To add my two cents to the potlatch of commentary on last night’s presidential debate . . . I thought both McCain and Obama communicated their essential positions on the economy and on foreign policy well. McCain, for example, displayed his belief in trickle-down economics and beast-starving, the theories that have guided the Republican party in theory, if not quite practice, since Reagan. He asserted repeatedly that the best way out of the current financial crisis was to lower taxes on business and to cut federal spending (that is, starve the beast). These have been the consensus Republican ideas about economics for a generation, and McCain stuck to them proudly. He believes that the market makes better decisions than government planners do, and he believes this in the somewhat absolutist way typical of the Phil Gramm crowd—he believes the federal government should have a much smaller role in economic life than it does.
Of course these ideas—or at any rate, an absolutist variant of them—are what got America into its current financial crisis, and Obama, for his part, made clear that he believes that trickle-down economics is nonsense. When McCain claimed that Obama wanted to raise taxes on people earning $42,000 a year, Obama retorted that that was a lie, and explained that in fact he was going to raise taxes only on those making more than $250,000 a year—and give everyone else a break. The contrast was straightforward: McCain wants to stimulate the economy by cutting taxes on big business. Obama wants to stimulate it by cutting taxes on the middle class and the working class. And Obama thinks there is a role for government regulation even in the best of markets, and pointed to the market breakdown of the last few weeks to prove his point.
In foreign policy, too, they did well at distinguishing themselves. McCain established that he wants to continue the all-black-versus-all-white way of looking at the world that guided George W. Bush in the first six and a half years or so of his presidency. McCain sees the world as axis of good versus axis of evil, and in such a world, a willingness to have diplomatic talks with Iran is prima facie evidence of moral compromise, if not taint.
Obama, by contrast, believes that the world is neither black nor white but rather full of colors. In his opinion, it is only possible to see a monochromatic world by selective blindness, the sort that Obama called out when he complained that
for 10 years, we coddled Musharraf, we alienated the Pakistani population, because we were anti-democratic. We had a 20th-century mindset that basically said, “Well, you know, he may be a dictator, but he’s our dictator.”
As Obama sees the world, a country like Pakistan has many people in it, with many conflicting natures, and it doesn’t make sense to treat a country as “good” merely because its leader has agreed to work as our ally, nor does it make sense to treat a country like Iran as monolithically “evil” just because its current leadership is reprehensible. Here, as in their beliefs on economics, there are fundamental differences of philosophy, and the debate helped to reveal them. If you believe America’s foreign policy should be a fight for virtue, vote McCain. If you believe diplomacy requires moral complexity, maybe even a touch of wiliness, vote Obama.
A related thought: I had the sense last night that on the subject of Iraq, McCain is in the grip of a repetition compulsion. He looks at Iraq through the prism of his experience as a soldier who returned from Vietnam, and that’s natural enough, given his experience. I wonder, though, whether the prism has grown cloudy—I wonder if McCain is capable of seeing through it any more, to see Iraq for what it is, beyond and apart from its parallels to Vietnam. The parallels exist, of course. Both wars were sold to America as moral causes against forces that threatened America from a distance. Both wars stirred up ambivalence on the home front. And both devolved into civil wars in which America was an interloper. But the differences between the two wars are substantial. The ambivalence on the home front today, for one thing, has a very different character from that of the 1960s and 1970s; no one today is trying to shame American soldiers; everyone respects their service, including those who worry whether the cause is worthy of it. The civil war in Iraq isn’t over economic ideology, it’s about religion (and potentially, if things don’t work out for the Kurds, ethnicity), and America hasn’t picked a side the way it did in Vietnam. America doesn’t face an enemy army in the country, poised to take over if we leave, so there won’t be a fall of Saigon in Baghdad. There might be a gradual descent into chaos and ethnic cleansing, of course—I’m not trying to claim that everything is hunky-dory there now, or will be hunky-dory when we leave. But I do think it’s important to say that Iraq isn’t Vietnam, and someone needs to point that out to McCain. McCain boasts of his experience, but in some cases experience overcomes judgment instead of enhancing it.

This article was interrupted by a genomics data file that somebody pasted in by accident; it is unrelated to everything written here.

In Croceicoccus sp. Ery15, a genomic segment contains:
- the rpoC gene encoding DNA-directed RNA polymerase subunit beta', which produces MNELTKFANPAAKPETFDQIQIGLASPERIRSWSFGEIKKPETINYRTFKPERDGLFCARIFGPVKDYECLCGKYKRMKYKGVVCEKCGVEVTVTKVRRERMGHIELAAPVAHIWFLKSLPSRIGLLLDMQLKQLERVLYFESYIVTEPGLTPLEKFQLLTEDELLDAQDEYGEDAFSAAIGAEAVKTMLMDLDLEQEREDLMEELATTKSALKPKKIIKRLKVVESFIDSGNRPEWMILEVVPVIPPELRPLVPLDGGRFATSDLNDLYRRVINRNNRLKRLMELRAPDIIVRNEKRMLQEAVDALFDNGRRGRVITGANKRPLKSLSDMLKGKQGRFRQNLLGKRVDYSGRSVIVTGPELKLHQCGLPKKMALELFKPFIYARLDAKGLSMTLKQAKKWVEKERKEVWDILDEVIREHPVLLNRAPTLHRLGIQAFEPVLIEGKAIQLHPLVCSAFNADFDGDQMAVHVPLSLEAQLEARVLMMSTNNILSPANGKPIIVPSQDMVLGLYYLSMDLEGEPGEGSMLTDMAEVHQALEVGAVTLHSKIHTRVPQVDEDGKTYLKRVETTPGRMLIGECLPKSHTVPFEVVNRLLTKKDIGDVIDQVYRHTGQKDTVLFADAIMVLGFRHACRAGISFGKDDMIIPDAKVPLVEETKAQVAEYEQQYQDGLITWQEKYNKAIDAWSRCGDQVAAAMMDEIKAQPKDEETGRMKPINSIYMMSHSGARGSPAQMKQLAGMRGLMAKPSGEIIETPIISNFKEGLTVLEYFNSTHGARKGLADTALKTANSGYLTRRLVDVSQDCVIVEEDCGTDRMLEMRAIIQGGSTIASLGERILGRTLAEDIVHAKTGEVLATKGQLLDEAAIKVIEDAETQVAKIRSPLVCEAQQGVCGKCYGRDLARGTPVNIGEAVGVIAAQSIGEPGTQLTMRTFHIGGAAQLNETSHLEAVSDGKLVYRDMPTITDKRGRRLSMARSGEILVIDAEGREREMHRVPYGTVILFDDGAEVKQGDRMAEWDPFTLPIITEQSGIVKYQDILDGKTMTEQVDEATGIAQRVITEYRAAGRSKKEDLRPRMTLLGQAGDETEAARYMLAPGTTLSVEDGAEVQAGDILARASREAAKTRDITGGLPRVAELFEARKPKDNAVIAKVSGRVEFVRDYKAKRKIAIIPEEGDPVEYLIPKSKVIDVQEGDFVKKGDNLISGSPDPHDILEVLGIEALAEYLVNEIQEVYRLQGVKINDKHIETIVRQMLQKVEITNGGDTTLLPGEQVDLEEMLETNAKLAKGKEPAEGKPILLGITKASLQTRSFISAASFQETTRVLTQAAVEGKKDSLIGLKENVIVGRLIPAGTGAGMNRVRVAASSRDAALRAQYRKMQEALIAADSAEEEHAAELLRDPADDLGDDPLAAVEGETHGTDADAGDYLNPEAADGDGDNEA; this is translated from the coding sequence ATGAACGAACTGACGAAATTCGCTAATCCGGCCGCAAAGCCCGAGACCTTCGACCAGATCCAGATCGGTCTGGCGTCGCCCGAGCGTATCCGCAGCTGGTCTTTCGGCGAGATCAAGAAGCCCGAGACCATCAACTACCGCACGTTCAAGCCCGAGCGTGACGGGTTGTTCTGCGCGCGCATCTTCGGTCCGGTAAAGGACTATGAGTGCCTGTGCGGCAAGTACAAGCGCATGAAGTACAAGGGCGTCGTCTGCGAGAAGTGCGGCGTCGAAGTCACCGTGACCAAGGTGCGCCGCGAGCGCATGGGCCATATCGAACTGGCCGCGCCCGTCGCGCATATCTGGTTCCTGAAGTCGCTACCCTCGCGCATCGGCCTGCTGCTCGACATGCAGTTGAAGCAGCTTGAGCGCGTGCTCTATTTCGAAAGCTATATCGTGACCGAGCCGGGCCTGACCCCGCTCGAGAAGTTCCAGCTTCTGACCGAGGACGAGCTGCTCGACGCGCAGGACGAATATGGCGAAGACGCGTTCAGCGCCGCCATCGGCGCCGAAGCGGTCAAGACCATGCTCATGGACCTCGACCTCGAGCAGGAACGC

And while on the topic of trauma: The segments of Katie Couric’s interviews with Sarah Palin released to date are upsetting, for a number of reasons—not least what her incompetence suggests about McCain’s decision-making habits. But last night, while we were watching the presidential debate with friends, when the subject of Palin came up, several said they felt sorry for her, and it occurred to me that Palin looks in the Couric interviews like someone who’s been yelled at a lot lately. At the Republican convention she had what you might call unexamined poise; it seems gone now. Now she looks hunted, confused, wary. I wonder if she’s been on the receiving end of the some of the frustration the McCain campaign must be feeling.